On November 18, 1918 the People’s Council of Latvia proclaimed a new state – the Republic of Latvia.
The country was in dire need for the establishment of a strong executive power that could bring order and security to Latvia that was ravaged by World War I. On November 19, Dr. Miķelis Valters became the first Minister of Interior in the newly formed Cabinet of Ministers. During these troubled times it was of great importance to establish an operational police force as well legislative basis regulating the operation of both the police and other units of the interior system.
On December 5, 1918 the People's Council of Latvia adopted the “Temporary Regulations on the Internal Security Organization”, which governed the establishment of said units. Nowadays, December 5 is celebrated as National police day.
Nonetheless, in the beginning of 1919, the Ministry of the Interior could not yet begin establishing the police forces, because the on-going warfare forced the government to move to Liepaja. The policemen that had already begun working mostly joined the army or fulfilled special military tasks. Only when the army had gradually begun to free Latvian regions, could the first police units of the independent Latvia undertake their activities. Police School was established under the authority of Riga Prefecture in 1919, due to the small number of trained professionals in Latvia. Its mission was to educate Latvian policemen. With the enhancement of the state of Latvia, also improved its police system - civil, criminal and secret police were established.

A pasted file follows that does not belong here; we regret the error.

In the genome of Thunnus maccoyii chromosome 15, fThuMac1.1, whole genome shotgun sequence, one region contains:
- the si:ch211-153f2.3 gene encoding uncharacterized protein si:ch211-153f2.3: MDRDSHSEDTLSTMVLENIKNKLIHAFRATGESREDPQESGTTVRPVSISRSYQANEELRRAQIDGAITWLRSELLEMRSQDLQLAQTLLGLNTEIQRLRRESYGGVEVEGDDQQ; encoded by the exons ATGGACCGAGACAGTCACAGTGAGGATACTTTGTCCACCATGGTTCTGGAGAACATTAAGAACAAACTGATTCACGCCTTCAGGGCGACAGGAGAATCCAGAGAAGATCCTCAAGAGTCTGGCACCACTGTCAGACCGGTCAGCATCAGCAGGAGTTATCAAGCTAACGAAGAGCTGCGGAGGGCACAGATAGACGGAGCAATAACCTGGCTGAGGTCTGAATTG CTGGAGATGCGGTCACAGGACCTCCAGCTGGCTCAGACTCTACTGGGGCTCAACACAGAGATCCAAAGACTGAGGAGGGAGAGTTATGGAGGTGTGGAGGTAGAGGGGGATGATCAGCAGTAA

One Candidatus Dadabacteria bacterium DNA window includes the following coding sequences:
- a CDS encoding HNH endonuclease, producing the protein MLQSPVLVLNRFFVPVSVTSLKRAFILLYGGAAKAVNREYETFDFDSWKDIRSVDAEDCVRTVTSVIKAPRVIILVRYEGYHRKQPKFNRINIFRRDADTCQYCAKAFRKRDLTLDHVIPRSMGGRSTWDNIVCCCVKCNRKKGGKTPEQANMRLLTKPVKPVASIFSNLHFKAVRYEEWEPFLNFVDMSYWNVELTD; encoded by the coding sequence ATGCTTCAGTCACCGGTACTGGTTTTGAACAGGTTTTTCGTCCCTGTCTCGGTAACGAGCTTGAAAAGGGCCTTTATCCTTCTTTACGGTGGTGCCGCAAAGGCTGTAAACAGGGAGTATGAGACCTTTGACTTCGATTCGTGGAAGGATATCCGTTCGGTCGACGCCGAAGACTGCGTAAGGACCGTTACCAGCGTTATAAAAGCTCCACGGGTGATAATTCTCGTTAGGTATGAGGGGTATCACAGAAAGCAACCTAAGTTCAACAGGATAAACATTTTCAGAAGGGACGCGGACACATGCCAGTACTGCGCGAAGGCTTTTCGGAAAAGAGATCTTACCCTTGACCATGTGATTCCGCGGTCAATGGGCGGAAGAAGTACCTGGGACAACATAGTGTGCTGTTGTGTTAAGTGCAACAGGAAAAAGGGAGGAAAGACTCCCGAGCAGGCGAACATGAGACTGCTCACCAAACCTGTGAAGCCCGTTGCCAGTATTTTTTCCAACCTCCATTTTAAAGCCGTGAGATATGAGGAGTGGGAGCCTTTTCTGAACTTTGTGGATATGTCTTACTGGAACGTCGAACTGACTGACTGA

Noteworthy are the efforts of the Ministry of the Interior, at that time, to as soon as possible commence cooperation with other countries. In 1923, the Latvian Police begins to establish connections with the International Criminal Police, in 1926, in accordance with the international conventions the Criminal Police Board undertakes the fight against trafficking in women and children. In 1929, Latvian Criminal Police becomes a member of the International Criminal Police.
At that time the Ministry of the Interior had to address a whole range of different matters, for example, the responsibility of the Division of Emigrant and Refugee Transport was to deal with matters affecting the return of refugees to Latvia, as well as their transit through another country.
Shortly after that, the Ministry of the Interior established the Foreigners Division. Falling within their competence were matters related to foreign entry, stay and departure from Latvia. Due to its geographical location, Latvia became a kind of a bridge between East and West. This resulted in the relatively large number of foreigners in Latvia. As the situation in Latvia and its neighbouring countries stabilised, visa regimes with Estonia, Italy, Finland, Austria and Germany were abolished.
In the summer of 1919, Passport Division was established. The basic task of the Division was the issuance of passports to those citizens, which in accordance with the August 23, 1919 "Law on Citizenship” were granted citizenship.
During the same year, the Local Governments Division was founded that later became a Department with two Divisions - Rural Municipality Division and City Municipality Division whose main task was the formation of local governments and legislative basis. City Municipality Division was first engaged in taking care of the organization of city’s economic activities. In the following year, budgets (that were drawn up following the instructions of the Ministry of the Interior) were approved and appointed to Latvian cities and towns.